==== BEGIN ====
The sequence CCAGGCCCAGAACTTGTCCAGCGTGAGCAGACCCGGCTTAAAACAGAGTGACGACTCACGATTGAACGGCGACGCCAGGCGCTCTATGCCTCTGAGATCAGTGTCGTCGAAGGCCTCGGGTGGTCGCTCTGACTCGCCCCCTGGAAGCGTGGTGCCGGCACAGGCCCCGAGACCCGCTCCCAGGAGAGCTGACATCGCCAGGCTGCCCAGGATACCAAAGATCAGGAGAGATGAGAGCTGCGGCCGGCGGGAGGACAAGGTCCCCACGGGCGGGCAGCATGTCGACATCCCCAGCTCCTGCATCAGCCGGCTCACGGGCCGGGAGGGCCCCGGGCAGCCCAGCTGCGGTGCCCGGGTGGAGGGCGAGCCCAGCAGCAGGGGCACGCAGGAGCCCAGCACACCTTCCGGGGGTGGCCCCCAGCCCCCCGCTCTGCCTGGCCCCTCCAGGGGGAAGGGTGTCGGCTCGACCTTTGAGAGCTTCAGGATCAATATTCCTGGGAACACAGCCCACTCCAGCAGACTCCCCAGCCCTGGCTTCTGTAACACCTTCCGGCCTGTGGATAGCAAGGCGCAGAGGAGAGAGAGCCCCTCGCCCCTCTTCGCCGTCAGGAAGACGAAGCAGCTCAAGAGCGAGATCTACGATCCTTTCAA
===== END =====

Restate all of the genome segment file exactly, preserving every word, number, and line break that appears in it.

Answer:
The sequence CCAGGCCCAGAACTTGTCCAGCGTGAGCAGACCCGGCTTAAAACAGAGTGACGACTCACGATTGAACGGCGACGCCAGGCGCTCTATGCCTCTGAGATCAGTGTCGTCGAAGGCCTCGGGTGGTCGCTCTGACTCGCCCCCTGGAAGCGTGGTGCCGGCACAGGCCCCGAGACCCGCTCCCAGGAGAGCTGACATCGCCAGGCTGCCCAGGATACCAAAGATCAGGAGAGATGAGAGCTGCGGCCGGCGGGAGGACAAGGTCCCCACGGGCGGGCAGCATGTCGACATCCCCAGCTCCTGCATCAGCCGGCTCACGGGCCGGGAGGGCCCCGGGCAGCCCAGCTGCGGTGCCCGGGTGGAGGGCGAGCCCAGCAGCAGGGGCACGCAGGAGCCCAGCACACCTTCCGGGGGTGGCCCCCAGCCCCCCGCTCTGCCTGGCCCCTCCAGGGGGAAGGGTGTCGGCTCGACCTTTGAGAGCTTCAGGATCAATATTCCTGGGAACACAGCCCACTCCAGCAGACTCCCCAGCCCTGGCTTCTGTAACACCTTCCGGCCTGTGGATAGCAAGGCGCAGAGGAGAGAGAGCCCCTCGCCCCTCTTCGCCGTCAGGAAGACGAAGCAGCTCAAGAGCGAGATCTACGATCCTTTCAA